The Trump administration has “clear and consistent” information leading it to believe that the Syrian government bombed its own people with sarin nerve gas last week, senior intelligence officials said in a background briefing at the White House.
The officials presented information April 11 that they said was based on declassified intelligence, NGO observations, laboratory samples from victims, and social media reports. They said they believe the information proves both Syrian president Bashar al-Assad and the Russian government are lying about the April 4 attack that killed dozens.
The scope of the presentation and its location at the White House briefing room indicates that the US is seeking further attacks against Assad, and hopes to involve the United Nations. “It is incredibly important that we speak with one voice at the UN,” one official told reporters, to send a “clear message that the use of chemical weapons” is unacceptable. In a public briefing an hour later, White House press secretary Sean Spicer compared Assad to Adolf Hitler.
Here are key reasons US officials say the April 4 incident was carried out by Assad forces, in an air attack thought to have started at 6:55am local time:
1. The plane the bomb was on. The attack was conducted by a Su-22 “fixed-wing aircraft” that took off from Shayrat Airfield, which is held by the regime, administration officials said. The Russian-made aircraft is used by the Syrian government. (This is the airfield that the US bombed last week, in retaliation for the attacks.)
2. The people who were at the airfield earlier. People who were “historically associated” with Syria’s chemical-weapons program were at the airfield in late March, preparing for another attack on northern Syria, and on the day of the sarin gas attack.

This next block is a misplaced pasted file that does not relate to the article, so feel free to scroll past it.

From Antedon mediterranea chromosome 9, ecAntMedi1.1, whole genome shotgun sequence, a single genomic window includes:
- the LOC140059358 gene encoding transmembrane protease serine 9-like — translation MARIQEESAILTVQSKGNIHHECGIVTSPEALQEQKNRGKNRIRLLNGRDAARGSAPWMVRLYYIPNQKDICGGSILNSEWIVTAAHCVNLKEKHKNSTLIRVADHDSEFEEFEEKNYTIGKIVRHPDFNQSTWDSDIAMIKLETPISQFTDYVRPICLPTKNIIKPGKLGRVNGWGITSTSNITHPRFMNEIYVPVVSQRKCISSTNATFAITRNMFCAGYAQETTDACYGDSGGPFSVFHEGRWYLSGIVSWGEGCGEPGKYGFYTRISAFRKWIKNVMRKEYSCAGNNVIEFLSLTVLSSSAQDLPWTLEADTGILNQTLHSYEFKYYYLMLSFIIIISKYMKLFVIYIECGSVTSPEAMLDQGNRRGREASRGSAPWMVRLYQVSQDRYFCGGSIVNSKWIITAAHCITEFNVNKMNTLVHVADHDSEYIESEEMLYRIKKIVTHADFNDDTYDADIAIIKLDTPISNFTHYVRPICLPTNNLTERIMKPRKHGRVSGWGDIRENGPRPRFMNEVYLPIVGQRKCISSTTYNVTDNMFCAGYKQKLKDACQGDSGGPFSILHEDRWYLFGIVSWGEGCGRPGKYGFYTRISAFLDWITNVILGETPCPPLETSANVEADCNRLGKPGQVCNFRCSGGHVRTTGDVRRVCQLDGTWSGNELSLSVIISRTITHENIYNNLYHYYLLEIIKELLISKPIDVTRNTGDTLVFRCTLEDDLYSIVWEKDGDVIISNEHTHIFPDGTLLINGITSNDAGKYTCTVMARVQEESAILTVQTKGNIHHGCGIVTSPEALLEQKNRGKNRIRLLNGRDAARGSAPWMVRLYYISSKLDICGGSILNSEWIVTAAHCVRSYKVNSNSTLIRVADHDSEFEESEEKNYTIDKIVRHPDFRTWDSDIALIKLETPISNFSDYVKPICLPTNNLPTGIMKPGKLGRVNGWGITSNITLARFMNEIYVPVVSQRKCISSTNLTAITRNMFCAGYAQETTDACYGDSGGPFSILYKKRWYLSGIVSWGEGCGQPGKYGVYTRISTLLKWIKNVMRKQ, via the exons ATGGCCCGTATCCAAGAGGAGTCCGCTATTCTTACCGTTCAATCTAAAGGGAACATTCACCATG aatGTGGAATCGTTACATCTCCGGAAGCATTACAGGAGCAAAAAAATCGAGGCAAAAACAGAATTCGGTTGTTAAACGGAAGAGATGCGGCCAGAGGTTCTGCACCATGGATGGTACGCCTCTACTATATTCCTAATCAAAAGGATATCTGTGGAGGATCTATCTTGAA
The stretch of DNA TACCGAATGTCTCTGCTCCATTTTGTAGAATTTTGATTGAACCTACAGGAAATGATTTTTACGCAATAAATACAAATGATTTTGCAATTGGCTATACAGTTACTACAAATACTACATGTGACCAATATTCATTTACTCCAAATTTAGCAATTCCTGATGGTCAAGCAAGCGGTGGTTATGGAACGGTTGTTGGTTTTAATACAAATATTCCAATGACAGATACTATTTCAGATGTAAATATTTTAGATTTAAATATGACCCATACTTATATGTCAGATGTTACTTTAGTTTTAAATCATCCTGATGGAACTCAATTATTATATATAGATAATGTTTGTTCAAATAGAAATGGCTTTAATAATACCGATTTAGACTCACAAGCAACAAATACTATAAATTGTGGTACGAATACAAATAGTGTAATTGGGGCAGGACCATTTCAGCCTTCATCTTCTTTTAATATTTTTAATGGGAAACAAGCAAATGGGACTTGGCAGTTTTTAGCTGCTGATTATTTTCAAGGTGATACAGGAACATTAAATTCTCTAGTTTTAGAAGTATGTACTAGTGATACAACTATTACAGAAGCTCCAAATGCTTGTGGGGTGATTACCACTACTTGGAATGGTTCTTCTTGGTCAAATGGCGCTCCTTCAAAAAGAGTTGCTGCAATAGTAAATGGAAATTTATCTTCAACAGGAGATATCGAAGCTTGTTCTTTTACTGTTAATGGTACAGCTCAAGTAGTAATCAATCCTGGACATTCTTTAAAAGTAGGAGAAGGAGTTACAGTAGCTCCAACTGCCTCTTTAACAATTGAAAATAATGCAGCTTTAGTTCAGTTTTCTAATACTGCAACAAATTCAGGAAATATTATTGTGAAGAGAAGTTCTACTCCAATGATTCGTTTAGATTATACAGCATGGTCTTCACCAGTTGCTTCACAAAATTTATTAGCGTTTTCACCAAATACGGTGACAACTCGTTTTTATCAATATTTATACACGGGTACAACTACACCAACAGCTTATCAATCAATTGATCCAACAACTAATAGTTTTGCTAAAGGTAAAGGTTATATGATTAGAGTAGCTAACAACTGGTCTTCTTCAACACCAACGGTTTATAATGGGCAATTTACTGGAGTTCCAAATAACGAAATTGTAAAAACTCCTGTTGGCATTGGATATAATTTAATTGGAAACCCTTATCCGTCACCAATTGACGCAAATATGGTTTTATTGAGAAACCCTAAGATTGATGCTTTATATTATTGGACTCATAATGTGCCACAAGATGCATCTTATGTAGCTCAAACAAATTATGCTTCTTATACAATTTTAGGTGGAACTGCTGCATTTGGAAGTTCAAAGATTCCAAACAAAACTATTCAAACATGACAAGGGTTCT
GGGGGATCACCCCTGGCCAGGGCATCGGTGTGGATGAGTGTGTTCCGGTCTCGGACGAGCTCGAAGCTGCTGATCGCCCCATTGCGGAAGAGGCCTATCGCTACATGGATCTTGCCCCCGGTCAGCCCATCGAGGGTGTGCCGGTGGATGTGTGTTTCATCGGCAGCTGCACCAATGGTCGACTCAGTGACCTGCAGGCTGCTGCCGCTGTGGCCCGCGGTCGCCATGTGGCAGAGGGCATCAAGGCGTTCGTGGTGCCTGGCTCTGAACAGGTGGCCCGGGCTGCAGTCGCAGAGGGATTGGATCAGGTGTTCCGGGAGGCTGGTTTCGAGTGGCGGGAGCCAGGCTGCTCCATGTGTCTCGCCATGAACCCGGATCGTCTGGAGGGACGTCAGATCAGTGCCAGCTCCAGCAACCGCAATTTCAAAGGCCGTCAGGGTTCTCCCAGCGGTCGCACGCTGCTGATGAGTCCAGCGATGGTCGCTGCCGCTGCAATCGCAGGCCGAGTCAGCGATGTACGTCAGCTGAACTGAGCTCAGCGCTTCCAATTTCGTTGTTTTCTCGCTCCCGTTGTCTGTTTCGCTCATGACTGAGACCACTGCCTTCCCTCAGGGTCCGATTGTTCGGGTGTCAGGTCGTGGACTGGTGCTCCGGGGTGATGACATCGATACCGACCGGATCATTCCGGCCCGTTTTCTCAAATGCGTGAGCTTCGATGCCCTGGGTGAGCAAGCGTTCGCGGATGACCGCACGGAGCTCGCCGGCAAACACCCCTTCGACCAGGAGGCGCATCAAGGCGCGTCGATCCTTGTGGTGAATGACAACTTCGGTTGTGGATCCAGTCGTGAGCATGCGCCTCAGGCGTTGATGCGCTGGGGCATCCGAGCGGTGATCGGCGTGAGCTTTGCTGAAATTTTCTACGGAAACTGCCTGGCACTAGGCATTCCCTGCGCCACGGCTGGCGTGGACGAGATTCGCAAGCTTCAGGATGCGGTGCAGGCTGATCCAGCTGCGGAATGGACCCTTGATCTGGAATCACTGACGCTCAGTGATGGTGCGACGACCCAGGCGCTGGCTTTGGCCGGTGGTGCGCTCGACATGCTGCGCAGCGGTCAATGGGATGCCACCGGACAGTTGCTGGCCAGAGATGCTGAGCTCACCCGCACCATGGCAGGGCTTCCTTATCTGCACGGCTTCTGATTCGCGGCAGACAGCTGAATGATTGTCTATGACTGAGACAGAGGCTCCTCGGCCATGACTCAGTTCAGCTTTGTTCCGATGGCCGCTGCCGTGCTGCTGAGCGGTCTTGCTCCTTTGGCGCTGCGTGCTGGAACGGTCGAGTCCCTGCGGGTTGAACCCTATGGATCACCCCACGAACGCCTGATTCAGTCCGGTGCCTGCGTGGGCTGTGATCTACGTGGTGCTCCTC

3. The victims’ symptoms. Reports from the World Health Organization and social media show victims frothing at the mouth and twitching, which is consistent with sarin attacks. Early responders also had symptoms consistent with nerve gas, and tissue samples from the victims tested positive for sarin.
4. What ISIS possesses. Russian and Syrian officials say the gas came from stockpiles held by rebel forces. There is no known pattern of terrorists in the area using or having sarin gas, an official said, “but we know the Syrian regime has sarin.” ISIS does, however, possess mustard gas.
5. Assad’s struggling military operation in the region. The attack was an “operational calculus” by Assad as his forces moved east from Aleppo, one senior US administration official said. Assad calculated that chemical weapons were necessary to make up for “manpower deficiencies,” and aimed them at civilian areas that he may have thought housed ISIS fighters.
The hospital where the victims were taken was bombed by a conventional bomb at about 1pm, intelligence officials said, citing news reports and social accounts. The area around the hospital showed impact craters on April 6, the officials said, which were consistent with a traditional bomb.
“It is clear the Russians are trying to cover up” the Syrian attack, one White House official said. It is worth asking the Russians how it is possible that their forces have worked with the Syrian forces for years and “didn’t have foreknowledge” of the gas attack, the official said.
US president Donald Trump has expressed skepticism about the quality of the US’s own intelligence, particularly when it comes to chemical weapons. The officials in the briefing were career civil servants and included some holdovers from the previous administration. But they have Trump’s full confidence, a national security official appointed by Trump told Quartz.
The officials distributed a four-page report afterward that concluded “The United States calls on the world community in the strongest possible terms to stand with us in making an unambiguous statement that this behavior will not be tolerated,” and denounced Russia for vetoing UN Security Council measures that could have helped to “rectify the situation.”